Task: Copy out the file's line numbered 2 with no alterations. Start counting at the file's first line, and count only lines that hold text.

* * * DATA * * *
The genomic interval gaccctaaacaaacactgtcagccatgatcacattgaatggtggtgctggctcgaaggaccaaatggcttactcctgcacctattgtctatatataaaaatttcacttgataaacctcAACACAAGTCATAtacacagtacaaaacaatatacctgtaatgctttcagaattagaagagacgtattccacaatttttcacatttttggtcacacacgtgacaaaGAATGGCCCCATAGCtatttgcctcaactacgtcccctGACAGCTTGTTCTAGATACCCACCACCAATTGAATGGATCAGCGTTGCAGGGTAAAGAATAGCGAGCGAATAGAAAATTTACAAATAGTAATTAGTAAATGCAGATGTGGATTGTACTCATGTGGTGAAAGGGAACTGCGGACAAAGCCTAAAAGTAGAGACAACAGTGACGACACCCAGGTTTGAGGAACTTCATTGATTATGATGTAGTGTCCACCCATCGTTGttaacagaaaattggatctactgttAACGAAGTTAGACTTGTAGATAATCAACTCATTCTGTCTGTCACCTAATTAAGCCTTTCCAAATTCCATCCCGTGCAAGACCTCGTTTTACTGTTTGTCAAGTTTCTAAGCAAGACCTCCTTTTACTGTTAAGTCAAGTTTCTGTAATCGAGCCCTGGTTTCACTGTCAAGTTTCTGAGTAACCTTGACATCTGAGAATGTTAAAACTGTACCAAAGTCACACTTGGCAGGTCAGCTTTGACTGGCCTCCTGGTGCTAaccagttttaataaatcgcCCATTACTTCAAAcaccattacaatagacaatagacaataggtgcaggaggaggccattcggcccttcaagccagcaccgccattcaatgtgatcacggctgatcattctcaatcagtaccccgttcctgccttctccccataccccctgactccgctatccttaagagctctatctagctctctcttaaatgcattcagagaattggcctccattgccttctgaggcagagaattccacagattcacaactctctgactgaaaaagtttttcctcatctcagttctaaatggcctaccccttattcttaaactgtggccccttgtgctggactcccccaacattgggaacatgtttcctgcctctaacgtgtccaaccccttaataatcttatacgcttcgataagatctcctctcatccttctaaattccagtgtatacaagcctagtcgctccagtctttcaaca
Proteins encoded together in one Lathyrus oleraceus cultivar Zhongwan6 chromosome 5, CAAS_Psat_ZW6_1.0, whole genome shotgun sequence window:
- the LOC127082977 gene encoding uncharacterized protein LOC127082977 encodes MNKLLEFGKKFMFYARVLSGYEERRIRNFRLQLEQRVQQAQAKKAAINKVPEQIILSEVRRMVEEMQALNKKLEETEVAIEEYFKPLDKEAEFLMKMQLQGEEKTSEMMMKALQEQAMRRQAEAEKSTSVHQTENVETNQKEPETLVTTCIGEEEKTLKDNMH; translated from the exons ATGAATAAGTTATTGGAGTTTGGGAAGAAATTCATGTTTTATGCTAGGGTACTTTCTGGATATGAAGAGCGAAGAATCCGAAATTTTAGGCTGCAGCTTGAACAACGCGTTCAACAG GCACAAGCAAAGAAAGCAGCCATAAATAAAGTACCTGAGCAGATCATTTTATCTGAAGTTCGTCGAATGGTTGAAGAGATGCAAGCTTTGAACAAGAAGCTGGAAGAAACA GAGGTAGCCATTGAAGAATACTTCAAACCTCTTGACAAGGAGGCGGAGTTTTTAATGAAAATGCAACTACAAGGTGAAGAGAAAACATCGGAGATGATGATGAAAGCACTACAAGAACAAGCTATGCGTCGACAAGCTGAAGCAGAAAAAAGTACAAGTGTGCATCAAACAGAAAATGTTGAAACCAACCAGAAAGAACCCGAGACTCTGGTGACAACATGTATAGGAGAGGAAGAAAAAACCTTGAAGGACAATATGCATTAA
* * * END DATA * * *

Proteins encoded together in one Lathyrus oleraceus cultivar Zhongwan6 chromosome 5, CAAS_Psat_ZW6_1.0, whole genome shotgun sequence window: